We employ over 40,000 people across the world and we have to remember that the external environment is constantly changing, that external changes affect current and potential employees, and that we have to be proactive in responding as a result. We regularly take part in strategic scenario planning internally and with external organisations to look at the future of the industry and the skills we’re likely to need in ten years time. The key is then linking in with schools and Universities to engage students of all levels and abilities in the careers we’re able to offer and the subjects they’ll need to study. We have very strong summer internship programmes and one of the best graduate schemes in the country and we have a growing engineering apprenticeship programme, all of which allows us to continually invest in a pipeline of talented, passionate people. We’re also constantly refreshing our approach to Learning and Development to ensure our own employees have the skills they – and we – will need in the future.

What is the future of energy provision for Centrica… there must be a lot of pressure to get that vision right?  

I actually believe we got our vision right some time ago, and we’ve seen strong business performance as a result. Our vision is to be the leading integrated energy company in our chosen markets, and that means covering the entire energy chain in the UK and North America. In terms of the future, the strategy that underpins our approach is about providing energy for a low carbon world, and this is where it gets particularly exciting. In British Gas, that means helping customers to save energy through efficiency, smart grigs, micro generation and other new technologies. As a company, we’re planning to invest £15bn in the UK’s energy needs by 2020, and by that time we’ll see a broad energy mix including further wind farms, nuclear and potentially other technologies.

We also have a successful and growing oil and gas business that began when we discovered the huge gas reserves in the East Irish Sea in the 1970s. Now North Sea reserves are declining, and many gas fields are ‘orphaned’, meaning the remaining oil and gas in them can only be reached with special skills and equipment. This makes orphaned elds very difficult to develop and, with current technology, many are no longer economically viable. But we’re incredibly proud of our technical expertise, and one of the many results of the pioneering spirit I mentioned earlier is the F3FA platform, which is the largest self installing platform ever built. This platform can be reused in elds across the North Sea, which means the economics add up and we can secure the gas our British Gas customers need to provide heat and light for their homes, offices and factories.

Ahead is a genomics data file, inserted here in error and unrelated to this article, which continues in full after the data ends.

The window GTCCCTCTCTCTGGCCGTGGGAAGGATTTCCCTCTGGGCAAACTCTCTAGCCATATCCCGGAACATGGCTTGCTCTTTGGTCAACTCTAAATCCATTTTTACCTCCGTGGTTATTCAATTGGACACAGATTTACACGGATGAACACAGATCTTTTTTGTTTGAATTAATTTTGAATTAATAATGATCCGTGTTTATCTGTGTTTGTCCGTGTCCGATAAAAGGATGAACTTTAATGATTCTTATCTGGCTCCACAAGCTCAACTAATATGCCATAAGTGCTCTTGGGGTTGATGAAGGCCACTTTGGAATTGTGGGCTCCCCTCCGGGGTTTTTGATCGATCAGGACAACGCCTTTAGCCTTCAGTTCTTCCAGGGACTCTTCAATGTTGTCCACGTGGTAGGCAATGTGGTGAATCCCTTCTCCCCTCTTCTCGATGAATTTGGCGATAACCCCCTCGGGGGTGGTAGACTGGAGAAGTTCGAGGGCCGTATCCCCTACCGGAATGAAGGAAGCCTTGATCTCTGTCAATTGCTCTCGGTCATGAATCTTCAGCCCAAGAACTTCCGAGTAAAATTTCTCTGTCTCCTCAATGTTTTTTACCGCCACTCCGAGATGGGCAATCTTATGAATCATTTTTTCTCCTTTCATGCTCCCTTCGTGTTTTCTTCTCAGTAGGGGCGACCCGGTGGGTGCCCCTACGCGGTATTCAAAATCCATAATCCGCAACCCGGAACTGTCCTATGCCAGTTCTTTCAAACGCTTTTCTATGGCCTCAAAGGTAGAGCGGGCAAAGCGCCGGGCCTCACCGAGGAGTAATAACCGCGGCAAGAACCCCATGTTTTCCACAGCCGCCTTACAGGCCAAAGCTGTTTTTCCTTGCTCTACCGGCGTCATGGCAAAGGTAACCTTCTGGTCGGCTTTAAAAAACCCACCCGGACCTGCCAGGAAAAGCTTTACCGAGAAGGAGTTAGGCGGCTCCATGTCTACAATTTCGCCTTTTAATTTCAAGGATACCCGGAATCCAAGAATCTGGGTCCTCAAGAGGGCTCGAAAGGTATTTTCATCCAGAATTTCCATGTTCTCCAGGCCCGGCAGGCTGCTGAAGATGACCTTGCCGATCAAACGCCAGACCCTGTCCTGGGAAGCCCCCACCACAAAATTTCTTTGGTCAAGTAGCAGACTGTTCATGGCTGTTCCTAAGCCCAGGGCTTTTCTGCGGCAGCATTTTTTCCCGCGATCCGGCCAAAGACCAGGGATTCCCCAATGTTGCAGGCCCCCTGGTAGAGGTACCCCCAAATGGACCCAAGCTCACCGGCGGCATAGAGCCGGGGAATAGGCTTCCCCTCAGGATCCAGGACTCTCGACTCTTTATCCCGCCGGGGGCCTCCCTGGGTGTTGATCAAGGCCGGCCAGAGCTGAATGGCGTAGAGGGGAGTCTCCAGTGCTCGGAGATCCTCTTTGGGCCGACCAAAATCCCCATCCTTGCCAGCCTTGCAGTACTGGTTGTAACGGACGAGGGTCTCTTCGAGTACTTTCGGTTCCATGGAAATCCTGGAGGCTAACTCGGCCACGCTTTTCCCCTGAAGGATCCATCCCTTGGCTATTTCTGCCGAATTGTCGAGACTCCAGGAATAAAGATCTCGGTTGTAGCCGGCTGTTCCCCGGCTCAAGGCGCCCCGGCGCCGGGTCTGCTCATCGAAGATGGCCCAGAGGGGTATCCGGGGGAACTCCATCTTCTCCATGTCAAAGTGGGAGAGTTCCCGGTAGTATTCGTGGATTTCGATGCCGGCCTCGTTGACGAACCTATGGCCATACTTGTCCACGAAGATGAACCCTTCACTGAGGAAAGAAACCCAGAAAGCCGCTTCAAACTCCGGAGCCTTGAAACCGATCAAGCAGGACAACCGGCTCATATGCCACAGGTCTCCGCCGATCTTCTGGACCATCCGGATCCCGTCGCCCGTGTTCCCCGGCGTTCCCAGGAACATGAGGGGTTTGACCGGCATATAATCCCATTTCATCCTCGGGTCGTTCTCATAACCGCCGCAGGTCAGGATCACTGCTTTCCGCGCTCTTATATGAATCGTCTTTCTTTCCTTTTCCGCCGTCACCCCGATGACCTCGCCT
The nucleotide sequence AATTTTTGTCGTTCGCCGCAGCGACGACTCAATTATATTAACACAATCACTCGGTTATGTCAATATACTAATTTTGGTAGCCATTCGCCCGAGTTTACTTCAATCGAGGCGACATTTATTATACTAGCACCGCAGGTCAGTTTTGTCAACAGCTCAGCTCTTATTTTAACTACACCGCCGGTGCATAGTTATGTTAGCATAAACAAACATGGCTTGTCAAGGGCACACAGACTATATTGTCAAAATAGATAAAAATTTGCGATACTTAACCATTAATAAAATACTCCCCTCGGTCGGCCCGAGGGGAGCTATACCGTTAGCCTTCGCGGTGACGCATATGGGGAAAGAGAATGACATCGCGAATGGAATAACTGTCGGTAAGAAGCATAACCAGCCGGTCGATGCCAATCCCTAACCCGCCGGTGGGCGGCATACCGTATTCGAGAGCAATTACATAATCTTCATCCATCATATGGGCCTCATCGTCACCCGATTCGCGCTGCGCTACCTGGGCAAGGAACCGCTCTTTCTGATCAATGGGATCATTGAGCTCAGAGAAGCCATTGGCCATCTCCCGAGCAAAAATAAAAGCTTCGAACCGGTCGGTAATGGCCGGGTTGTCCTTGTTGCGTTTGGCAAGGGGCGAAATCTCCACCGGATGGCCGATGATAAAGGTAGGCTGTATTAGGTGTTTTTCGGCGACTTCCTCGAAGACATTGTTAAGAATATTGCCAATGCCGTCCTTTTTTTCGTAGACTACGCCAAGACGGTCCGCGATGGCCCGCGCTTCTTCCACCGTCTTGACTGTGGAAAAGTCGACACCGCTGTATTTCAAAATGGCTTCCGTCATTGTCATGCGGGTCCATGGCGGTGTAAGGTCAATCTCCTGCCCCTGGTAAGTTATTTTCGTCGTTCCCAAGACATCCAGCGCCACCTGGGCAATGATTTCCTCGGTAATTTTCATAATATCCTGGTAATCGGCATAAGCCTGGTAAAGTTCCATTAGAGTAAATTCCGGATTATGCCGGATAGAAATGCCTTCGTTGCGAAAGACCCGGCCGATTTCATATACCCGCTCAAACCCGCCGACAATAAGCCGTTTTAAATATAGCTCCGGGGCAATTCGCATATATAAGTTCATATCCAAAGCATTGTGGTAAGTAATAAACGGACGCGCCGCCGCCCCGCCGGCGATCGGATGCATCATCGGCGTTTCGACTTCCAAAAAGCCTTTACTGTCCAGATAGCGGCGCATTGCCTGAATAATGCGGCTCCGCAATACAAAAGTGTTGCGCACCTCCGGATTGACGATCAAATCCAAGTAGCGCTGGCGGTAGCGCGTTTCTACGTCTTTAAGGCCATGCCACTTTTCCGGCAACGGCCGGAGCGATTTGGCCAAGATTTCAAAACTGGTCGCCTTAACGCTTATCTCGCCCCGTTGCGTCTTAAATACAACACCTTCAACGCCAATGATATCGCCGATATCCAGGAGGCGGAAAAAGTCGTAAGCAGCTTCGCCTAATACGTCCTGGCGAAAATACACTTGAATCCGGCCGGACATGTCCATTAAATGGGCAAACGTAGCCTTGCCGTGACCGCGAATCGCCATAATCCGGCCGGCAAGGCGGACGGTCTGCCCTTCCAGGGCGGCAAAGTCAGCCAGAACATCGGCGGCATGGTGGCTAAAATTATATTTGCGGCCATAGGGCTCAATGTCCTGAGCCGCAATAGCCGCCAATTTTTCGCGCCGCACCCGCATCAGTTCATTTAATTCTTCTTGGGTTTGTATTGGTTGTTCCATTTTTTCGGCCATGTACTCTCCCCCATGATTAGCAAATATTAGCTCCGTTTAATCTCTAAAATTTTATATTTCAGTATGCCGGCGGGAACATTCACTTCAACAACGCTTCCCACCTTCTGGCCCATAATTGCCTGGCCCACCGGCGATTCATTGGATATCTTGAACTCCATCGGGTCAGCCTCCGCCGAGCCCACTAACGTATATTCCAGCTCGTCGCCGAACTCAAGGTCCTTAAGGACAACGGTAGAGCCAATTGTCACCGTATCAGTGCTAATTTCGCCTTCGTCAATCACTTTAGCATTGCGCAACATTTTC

How does Centrica position itself as an attractive employer - for example, how important is its environmentally-aware credentials, as a prominent part of the employer brand appeal?  

I don’t think you can underestimate how important the low carbon agenda is to our business, to our country and to the world, and engaging all of our stakeholders in the commitment needed to build a low carbon world is a big part of what we do. Our younger employees, particularly graduates and summer placement students, tend to be particularly interested in low carbon energy sources, such as nuclear and wind power, but we’ve actually got really good ‘green engagement’ across the business.

Other than a focus on a low carbon world, we find that people are attracted to Centrica because of the variety of roles available to them in different businesses in different countries and,from an engineering point of view, and by the way we both look for and develop our people. Not only do those things help us attract the best, they also mean many people stay with Centrica for their whole career – including me!